Editorials

Peak Flow meters: a problem of scale

BMJ 1994; 308 doi: https://doi.org/10.1136/bmj.308.6928.548 (Published 26 February 1994) Cite this as: BMJ 1994;308:548
  1. M R Miller,
  2. P H Ouanjer

    Martin Wright and colleagues pioneered the measurement of peak expiratory flow in the late 1950s and produced small, mechanically based, hand held meters.1,2 The use of this measure of lung performance has recently come to the fore with the promotion of self management plans for asthma that base advice about treatment on changes in peak flow.*RF 3-5* This has focused attention on the meters' performance, and concern now exists about their accuracy.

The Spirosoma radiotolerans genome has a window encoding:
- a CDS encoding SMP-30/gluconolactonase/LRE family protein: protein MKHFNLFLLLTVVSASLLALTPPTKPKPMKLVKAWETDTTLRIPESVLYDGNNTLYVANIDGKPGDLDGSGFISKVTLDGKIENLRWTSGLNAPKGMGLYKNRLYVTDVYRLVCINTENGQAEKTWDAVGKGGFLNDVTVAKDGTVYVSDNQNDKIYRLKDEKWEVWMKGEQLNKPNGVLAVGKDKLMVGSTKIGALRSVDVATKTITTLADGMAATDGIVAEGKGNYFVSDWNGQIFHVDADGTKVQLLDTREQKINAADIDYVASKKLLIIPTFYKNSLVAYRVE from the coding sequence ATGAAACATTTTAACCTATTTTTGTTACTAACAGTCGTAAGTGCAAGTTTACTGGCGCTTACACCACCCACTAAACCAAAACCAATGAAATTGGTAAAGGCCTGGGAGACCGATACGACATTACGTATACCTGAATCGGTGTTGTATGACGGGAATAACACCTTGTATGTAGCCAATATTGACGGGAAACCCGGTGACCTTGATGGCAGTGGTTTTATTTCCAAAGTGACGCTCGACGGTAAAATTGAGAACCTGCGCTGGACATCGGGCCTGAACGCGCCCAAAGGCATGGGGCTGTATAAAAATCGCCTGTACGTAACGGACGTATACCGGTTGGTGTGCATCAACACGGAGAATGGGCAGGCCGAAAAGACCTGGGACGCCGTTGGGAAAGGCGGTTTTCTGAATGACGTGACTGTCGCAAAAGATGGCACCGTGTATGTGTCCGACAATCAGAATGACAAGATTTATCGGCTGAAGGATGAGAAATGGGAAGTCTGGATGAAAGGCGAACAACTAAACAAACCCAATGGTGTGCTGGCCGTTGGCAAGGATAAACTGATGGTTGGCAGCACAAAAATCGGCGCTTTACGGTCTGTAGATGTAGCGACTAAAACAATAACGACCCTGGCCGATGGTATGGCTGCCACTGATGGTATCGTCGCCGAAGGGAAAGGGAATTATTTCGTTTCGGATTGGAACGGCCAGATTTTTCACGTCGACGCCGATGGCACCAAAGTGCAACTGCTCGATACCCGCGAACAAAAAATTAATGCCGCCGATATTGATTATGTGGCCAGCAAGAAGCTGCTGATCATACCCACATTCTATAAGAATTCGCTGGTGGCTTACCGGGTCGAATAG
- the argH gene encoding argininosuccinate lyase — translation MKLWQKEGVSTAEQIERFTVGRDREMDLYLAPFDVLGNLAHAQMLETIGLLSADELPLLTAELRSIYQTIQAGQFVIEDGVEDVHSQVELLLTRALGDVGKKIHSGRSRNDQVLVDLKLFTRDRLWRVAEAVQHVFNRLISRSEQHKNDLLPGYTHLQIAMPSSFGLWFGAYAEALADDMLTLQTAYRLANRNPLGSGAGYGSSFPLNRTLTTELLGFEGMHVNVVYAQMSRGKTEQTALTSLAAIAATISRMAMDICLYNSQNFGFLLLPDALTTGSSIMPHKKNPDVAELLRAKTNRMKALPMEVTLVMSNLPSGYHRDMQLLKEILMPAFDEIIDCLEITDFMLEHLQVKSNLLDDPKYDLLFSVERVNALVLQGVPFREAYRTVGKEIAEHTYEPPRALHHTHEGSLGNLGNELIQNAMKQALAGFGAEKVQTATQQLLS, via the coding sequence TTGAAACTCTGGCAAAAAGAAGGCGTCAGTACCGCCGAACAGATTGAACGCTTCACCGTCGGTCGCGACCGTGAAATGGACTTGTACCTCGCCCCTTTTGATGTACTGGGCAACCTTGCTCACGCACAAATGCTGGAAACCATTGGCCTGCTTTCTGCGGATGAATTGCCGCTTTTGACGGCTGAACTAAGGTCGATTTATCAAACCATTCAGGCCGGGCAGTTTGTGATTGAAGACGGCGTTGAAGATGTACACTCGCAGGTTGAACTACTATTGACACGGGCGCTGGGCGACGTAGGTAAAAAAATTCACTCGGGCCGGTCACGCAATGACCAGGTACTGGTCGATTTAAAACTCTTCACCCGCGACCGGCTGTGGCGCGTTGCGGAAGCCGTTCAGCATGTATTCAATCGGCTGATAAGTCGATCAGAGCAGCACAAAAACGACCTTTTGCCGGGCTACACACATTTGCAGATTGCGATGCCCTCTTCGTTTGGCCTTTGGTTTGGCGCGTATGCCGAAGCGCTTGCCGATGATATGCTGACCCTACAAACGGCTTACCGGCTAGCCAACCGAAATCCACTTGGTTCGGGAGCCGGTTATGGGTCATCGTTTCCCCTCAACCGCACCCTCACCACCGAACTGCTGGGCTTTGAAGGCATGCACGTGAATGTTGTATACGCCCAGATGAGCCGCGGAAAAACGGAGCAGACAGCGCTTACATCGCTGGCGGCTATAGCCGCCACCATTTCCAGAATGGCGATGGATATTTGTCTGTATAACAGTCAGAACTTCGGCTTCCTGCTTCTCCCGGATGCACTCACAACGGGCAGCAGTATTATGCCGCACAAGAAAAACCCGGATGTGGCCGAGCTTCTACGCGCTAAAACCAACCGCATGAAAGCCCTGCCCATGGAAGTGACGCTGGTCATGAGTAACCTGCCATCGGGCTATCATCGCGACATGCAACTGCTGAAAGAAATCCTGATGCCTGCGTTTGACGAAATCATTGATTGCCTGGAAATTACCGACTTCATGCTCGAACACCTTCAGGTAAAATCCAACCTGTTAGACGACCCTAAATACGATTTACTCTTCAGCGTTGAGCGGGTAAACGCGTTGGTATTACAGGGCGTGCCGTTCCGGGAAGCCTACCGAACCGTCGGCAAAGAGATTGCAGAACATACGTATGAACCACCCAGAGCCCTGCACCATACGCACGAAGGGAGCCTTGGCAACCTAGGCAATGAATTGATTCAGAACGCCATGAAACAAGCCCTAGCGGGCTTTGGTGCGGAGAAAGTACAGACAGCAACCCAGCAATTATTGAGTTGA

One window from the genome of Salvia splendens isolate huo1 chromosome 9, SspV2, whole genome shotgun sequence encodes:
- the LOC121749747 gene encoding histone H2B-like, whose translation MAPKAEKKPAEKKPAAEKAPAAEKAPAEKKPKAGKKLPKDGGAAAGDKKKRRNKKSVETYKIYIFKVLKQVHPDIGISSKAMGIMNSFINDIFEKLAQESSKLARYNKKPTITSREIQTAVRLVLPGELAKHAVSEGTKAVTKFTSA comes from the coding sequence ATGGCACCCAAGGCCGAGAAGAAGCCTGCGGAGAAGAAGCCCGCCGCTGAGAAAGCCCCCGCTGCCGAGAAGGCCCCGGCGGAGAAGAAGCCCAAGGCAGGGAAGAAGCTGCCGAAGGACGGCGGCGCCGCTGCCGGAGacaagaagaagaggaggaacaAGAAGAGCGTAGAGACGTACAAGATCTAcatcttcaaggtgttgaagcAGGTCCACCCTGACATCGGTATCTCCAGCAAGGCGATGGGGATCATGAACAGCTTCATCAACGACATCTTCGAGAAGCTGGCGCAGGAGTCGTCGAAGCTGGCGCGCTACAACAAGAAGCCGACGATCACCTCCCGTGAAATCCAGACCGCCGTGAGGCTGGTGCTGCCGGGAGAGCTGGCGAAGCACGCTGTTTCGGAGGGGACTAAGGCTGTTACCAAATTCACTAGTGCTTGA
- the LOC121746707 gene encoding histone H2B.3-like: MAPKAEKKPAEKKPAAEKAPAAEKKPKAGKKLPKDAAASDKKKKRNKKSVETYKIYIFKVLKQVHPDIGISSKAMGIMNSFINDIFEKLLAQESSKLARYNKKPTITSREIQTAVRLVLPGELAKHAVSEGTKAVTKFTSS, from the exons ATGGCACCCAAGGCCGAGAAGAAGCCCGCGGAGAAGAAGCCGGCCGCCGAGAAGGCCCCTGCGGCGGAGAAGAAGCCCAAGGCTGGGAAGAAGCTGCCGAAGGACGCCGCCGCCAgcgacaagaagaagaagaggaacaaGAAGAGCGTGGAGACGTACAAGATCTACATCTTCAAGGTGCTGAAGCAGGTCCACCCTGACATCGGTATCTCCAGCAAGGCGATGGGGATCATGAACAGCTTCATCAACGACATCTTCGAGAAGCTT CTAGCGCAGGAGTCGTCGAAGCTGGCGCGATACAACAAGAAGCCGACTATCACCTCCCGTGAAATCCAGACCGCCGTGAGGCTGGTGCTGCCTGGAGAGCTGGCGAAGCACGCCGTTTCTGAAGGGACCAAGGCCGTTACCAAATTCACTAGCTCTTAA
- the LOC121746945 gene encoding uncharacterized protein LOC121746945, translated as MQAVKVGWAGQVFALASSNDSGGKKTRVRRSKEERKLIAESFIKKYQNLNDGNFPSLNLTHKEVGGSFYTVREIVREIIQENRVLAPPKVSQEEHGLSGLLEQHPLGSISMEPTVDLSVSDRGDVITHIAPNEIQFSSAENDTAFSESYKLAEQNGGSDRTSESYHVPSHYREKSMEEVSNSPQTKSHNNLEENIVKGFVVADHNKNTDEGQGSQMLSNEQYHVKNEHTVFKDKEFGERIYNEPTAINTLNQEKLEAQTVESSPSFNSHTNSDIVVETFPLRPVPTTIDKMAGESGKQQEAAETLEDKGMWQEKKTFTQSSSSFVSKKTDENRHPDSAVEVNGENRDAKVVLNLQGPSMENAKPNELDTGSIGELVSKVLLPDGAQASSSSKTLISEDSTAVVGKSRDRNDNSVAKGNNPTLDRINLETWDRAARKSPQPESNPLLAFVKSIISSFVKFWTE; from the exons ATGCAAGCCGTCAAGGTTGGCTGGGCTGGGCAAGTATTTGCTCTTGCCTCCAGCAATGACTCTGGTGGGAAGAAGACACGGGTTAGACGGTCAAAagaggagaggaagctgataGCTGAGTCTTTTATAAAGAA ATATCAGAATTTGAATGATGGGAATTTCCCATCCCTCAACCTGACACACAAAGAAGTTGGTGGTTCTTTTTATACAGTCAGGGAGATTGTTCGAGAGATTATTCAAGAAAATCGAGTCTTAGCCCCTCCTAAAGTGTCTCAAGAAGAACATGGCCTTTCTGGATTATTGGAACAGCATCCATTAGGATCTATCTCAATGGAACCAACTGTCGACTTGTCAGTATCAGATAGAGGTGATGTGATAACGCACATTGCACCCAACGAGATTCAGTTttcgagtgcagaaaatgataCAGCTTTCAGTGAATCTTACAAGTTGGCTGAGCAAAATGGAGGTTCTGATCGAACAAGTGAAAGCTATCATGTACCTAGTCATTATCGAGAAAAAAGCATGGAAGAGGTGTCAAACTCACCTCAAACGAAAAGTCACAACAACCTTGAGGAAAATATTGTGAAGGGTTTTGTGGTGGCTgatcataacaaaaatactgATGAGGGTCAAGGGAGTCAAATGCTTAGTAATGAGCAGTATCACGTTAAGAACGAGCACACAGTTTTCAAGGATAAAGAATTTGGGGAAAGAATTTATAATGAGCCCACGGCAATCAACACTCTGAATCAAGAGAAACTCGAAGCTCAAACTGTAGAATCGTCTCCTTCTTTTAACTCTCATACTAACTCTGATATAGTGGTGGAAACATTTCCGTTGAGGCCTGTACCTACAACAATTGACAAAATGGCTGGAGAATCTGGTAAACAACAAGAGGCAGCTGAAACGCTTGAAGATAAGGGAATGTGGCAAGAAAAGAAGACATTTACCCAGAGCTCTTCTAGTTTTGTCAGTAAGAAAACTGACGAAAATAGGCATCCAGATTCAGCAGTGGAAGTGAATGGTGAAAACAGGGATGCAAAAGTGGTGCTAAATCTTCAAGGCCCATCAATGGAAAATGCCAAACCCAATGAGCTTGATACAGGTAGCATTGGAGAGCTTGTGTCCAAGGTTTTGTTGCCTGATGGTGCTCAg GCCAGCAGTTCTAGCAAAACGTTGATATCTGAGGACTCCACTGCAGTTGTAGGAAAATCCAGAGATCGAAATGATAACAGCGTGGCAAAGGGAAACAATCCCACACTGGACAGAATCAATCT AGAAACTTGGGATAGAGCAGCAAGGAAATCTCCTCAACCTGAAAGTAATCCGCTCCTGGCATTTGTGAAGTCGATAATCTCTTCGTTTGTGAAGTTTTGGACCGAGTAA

The peak flow meters added to Britain's drug tariff in 1990 are robust and give consistent readings. The first evidence questioning their accuracy was presented to the British Thoracic Society more than three years ago,6 and these findings have subsequently been confirmed.7,8 Although the meters give reasonably accurate readings at low flows, they may overread by about 701/min in the middle of the range and underread by about 50 l/min in the high range. Some people may deem that an error of 15% is acceptable for such low cost meters, but the problem is that the inaccuracy varies across the range of the meters, so that assessing …

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